Planting Bare Root to Prevent
Preparing the Tree
Break into the root ball with a claw or sharp hoe or shovel.
Loosen the planting medium and shake it off of the roots.
Wash off the roots with a strong water spray (do not use a pressure washer) so you are able to see the roots and if there are any girdles (turning of the roots)– be sure to keep the root hairs moist at all times during this process.
Cut the root before the root turns (once a root is turning – it continues to always turn).
If the root is so thick you are unable to see the entire root- use a saw or sharp knife to slice the root ball into quarters.
Identify the root collar – this is where the tree flares slightly above the roots. Make sure that you do not confuse the graft with the true root collar.
Planting the Tree
Dig a wide 3 foot hole that is not very deep.
Make sure the planting hole is solid at the bottom – stomp on the bottom.
Place the tree in the hole making sure that the tree collar is above the soil line.
Spread out the roots so they extend straight out from the tree.
Back-fill the soil making sure no air pockets are left – push down on the soil with your foot gently around the planting hole.
Mulch the tree with pine bark nuggets or Virginia Fine mulch – making sure that the mulch is no more than 2-3” deep.
Stake the tree with 3 stakes and chain. Remove the chain and stakes after 6 months or when the tree is stable and standing straight.. Do not leave on the tree any longer than a year.
In nursery containers, roots fill the growing media provided in the pot. Once roots reach the edge of this container, they often begin to circle or dive deeper along the space between the growing media and the container. If this situation is not corrected at planting, defects can compromise tree health and stability in later years.
Trees with disturbed root systems outperform those without disturbance. the short-term vigor of trees may be affected by root ball disturbance long-term health will be enhanced.
In the field, arborists face many mature tree issues, which are a result of improper planting techniques. These issues include girdling roots, buried root collars and compromised structural root plates. At the Bartlett Tree Research Laboratories (BTRL), they have installed research plots to determine how best to manipulate container trees at planting time to minimize or avoid problems as trees mature. In nursery containers, roots fill the growing media provided in the pot or box. Once roots reach the edge of this container, they often begin to circle or dive deeper along the space between the growing media and the container. If this situation is not corrected at planting, defects can compromise tree health and stability in later years.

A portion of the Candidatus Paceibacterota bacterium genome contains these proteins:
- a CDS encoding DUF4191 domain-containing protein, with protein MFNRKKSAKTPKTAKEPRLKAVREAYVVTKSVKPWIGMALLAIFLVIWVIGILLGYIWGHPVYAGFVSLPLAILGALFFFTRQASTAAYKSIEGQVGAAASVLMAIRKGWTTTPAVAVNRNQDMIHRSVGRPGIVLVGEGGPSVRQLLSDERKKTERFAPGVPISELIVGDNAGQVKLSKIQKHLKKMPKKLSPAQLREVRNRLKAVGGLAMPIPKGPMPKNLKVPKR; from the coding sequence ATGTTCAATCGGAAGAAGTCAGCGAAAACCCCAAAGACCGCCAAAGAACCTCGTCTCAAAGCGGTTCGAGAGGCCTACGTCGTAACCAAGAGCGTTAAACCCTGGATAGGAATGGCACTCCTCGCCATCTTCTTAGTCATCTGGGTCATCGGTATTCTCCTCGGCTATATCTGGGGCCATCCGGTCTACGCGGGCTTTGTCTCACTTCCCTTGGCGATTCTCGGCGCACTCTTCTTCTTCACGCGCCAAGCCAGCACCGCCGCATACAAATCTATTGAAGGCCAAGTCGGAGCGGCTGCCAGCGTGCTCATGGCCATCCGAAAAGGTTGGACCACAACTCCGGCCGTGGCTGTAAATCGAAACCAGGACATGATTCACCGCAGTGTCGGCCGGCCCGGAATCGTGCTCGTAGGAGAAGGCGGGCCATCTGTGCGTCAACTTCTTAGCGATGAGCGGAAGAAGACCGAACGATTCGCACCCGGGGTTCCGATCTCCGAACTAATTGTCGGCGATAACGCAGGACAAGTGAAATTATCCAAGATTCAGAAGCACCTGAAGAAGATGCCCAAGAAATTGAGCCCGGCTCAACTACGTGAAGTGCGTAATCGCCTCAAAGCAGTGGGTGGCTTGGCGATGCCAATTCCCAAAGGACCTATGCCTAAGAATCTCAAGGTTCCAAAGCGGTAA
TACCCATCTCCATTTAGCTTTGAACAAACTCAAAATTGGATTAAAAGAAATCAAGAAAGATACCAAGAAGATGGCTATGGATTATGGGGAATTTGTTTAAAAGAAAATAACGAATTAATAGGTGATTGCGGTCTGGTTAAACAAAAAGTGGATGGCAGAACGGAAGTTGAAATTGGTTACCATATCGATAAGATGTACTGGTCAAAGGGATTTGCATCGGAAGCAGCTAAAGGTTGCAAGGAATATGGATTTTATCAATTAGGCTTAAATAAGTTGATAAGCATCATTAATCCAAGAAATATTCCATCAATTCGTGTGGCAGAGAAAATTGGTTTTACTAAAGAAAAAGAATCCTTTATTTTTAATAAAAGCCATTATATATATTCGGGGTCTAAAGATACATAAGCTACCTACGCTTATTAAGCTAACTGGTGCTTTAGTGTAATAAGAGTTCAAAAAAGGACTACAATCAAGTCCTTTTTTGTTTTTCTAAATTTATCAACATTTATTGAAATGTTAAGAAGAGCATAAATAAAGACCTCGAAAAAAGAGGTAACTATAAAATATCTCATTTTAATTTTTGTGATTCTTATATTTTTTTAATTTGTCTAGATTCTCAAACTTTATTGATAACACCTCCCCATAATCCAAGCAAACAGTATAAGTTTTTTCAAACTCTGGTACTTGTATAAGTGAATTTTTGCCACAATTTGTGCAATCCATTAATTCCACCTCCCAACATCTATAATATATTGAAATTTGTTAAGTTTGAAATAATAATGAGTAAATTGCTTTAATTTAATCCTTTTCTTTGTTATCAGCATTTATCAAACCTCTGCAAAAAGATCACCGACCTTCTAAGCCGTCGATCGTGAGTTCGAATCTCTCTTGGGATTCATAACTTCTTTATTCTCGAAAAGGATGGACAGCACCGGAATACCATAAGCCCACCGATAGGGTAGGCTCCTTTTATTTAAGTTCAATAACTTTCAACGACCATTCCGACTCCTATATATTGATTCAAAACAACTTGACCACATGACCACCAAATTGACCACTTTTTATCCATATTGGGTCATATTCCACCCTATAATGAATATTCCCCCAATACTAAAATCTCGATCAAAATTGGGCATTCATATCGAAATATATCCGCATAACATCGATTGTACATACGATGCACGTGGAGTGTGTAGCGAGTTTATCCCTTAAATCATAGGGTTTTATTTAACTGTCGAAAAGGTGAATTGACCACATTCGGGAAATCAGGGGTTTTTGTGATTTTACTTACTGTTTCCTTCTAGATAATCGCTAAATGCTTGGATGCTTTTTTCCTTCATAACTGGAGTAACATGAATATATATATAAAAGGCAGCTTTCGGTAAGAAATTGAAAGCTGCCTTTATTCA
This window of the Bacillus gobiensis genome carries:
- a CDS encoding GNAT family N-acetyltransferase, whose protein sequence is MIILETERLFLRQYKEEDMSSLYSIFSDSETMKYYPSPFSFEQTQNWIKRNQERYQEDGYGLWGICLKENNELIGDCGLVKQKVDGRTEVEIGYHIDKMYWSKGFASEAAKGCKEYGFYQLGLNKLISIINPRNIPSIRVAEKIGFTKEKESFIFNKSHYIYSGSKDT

Girdling root limiting water and nutrient flow to crown
Root Collar and Bare Roots
Smaller container sizes were potted into larger containers without correcting circling roots creating multiple layers of defects.
The problem is exacerbated, because large container trees may have multiple layers of defects at each stage of production in the nursery. For example, a #15 container may have circling root defects at the #10 and #5 container sizes. This makes planting more difficult because we have to correct potential problems, not only on the outside of the root ball, but on the inside as well.
Studies conducted at BTRL and other institutions have shown that when root balls are “disturbed” to break or cut these circling (or diving) roots, there will likely be a reduction in tree health and growth for one to three seasons after planting as compared to trees that were planted directly into the soil without any root disturbance. Studies by other institutions have shown that after these first few years, trees with disturbed root systems begin to outperform those without disturbance. There are many differences in the methods and species used in all of the ongoing studies, but the trends are apparent. The clear message is that the short-term vigor of trees may be affected by root ball disturbance, but the long-term health will be enhanced